Femto cells get a surprise standard

Operators and vendors have agreed a standard which could speed up the arrival of femtocells

Operators and vendors have agreed a standard which could speed up the arrival of femtocells -- the indoor base stations which are designed to improve coverage of 3G networks indoors by piggy-backing on home and office broadband.

The 3GPP group of mobile operators and equipment vendors has agreed an architecture including a standard femtocell protocol. The Iu-h standard - developed with help from the Femto Forum group - will allow operators and users to buy femtocells from different vendors, and allow competition.

It will be completed and published by 3GPP in December 2008; despite recent optimism, this is much quicker than expected, and puts the femto standard on track to become part of the 3GPP 8 group of standards, due in December.

"At our meeting in March, we catalogued all the possible ways to do this interface," said Simon Saunders, chair of the Femto Forum. "We did a bit of naming and shaming. They were all good viable candidates, but there were just too many of them. The operators were making it clear they were not going to move forward till they got this sorted out."

This operator involvement put the hardware vendors under the cosh, said Saunders: "The operators specifically put forward absolute requirements." This produced a surprising result - the vendors agreed that none of their solutions completely met the operators' needs, and put together a compromise. "Three weeks ago, everybody gathered in Reston Virginia, knocked the rough edges off the compromise, put it to a 3GPP meeting."

The Iu-h standard could boost operators' confidence to roll out large numbers of femtocells since standard devices will be available quickly. "All the femtos we have out there will be remotely upgradeable," said Will Franks, chief technology officer of femto maker Ubiquisys. "It will require some work on the network side, but as far as operator is concerned, the most important thing is to show there is an upgrade path. It's one thing to replace a gateway, but thousands of femtocells would be more difficult."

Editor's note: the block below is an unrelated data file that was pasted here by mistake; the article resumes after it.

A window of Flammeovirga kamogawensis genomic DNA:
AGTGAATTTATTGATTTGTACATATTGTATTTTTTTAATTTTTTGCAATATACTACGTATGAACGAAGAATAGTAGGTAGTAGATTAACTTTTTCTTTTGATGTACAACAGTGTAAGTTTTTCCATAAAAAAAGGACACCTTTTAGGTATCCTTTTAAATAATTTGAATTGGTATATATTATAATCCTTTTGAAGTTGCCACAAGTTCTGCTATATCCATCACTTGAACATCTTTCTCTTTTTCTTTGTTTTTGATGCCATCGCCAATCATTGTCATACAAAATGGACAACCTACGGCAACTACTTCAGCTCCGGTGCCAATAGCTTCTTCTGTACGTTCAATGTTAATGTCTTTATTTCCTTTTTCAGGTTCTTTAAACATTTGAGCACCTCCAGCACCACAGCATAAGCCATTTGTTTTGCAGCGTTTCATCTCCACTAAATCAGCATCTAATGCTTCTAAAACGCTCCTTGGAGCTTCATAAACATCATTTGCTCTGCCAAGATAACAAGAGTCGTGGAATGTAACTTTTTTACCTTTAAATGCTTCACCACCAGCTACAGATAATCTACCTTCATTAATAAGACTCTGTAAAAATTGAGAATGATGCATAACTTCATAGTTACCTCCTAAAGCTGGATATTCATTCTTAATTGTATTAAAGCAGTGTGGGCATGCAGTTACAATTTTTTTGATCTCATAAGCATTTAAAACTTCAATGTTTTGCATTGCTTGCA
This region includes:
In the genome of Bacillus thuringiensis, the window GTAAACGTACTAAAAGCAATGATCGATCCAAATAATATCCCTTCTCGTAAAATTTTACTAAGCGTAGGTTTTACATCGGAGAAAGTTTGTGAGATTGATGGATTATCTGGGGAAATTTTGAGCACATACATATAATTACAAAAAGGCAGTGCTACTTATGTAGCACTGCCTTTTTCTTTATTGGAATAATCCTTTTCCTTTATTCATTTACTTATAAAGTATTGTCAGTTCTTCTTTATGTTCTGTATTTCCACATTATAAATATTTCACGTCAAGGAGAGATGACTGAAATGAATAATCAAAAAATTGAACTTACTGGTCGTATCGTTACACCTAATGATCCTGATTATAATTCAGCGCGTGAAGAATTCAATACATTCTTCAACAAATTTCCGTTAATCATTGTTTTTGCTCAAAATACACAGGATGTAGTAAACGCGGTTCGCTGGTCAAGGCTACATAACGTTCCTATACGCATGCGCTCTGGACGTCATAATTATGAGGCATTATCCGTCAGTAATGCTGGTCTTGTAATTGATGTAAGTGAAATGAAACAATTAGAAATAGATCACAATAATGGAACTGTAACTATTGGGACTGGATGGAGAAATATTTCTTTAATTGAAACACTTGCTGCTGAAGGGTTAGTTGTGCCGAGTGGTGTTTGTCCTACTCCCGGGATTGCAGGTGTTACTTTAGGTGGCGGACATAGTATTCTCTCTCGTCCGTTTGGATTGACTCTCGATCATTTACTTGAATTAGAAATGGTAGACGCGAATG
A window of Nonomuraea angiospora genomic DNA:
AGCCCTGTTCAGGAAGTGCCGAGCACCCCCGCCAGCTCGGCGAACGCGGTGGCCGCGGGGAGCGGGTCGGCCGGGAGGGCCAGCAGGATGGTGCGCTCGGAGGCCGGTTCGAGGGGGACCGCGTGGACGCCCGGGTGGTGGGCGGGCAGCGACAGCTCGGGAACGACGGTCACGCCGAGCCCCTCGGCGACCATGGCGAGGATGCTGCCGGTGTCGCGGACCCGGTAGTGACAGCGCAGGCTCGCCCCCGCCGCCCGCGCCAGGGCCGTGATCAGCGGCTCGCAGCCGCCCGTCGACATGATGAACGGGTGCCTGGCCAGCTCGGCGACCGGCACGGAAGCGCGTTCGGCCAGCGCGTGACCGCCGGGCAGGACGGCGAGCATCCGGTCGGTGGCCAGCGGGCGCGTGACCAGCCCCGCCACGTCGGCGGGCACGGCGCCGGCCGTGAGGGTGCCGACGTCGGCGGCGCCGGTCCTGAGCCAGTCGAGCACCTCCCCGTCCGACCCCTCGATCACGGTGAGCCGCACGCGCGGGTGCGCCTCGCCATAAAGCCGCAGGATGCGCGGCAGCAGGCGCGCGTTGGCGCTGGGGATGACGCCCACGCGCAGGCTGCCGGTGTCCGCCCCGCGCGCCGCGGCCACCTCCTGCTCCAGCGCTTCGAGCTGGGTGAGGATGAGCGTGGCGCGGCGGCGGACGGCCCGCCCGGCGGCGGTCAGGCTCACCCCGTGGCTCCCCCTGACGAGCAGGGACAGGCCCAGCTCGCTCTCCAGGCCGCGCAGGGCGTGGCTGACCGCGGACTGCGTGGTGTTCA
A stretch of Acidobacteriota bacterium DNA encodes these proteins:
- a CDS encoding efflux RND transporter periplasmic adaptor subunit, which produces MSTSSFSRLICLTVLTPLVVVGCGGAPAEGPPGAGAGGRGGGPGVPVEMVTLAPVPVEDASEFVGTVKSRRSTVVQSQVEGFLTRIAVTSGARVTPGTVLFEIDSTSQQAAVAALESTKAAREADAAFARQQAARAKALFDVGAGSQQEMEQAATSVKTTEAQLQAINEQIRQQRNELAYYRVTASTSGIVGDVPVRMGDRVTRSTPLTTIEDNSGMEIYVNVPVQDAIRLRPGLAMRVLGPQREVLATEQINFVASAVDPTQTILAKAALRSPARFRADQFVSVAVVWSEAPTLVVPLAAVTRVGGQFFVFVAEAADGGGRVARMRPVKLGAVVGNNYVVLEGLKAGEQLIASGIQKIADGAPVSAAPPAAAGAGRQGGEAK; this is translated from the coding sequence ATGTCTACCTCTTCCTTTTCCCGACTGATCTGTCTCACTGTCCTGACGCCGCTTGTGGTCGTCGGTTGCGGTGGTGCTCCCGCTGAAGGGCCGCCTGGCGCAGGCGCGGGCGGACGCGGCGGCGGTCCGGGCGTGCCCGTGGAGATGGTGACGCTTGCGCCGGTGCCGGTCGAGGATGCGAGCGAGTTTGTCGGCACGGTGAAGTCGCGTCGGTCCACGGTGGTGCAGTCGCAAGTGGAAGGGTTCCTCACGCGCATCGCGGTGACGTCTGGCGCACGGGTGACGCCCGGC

The standard defines how femtocells (known as "Home NodeBs" or HNBs) communicate across the Internet to gateways on the core of the phone network. To some extent it is a stepping stone as it works with 3G networks, but will need modification for the forthcoming LTE standard, said Franks. "This applies to W-CDMA (3G) femtocells, but the protocols for LTE are different."

This doesn't matter because LTE handsets will be able to fall back to 3G when the user goes indoors, and will still get better performance through proximity to the cell.

The standard is a compromise between UMA -- originally defined for roaming between cellular and Wi-Fi networks -- and other proposals. It owes a lot of its existence to behind-the-scenes diplomacy by the major backer of UMA, Kineto, and includes some -- such as the use of a separate SIM card in the femtocell, as required by the UMA approach.

"It will be harder for non-UMA vendors to meet the standard," said Franks -- Ubiquisys uses UMA. "We see most operators wanting SIM cards, but some don't. It's sensible to make it optional."

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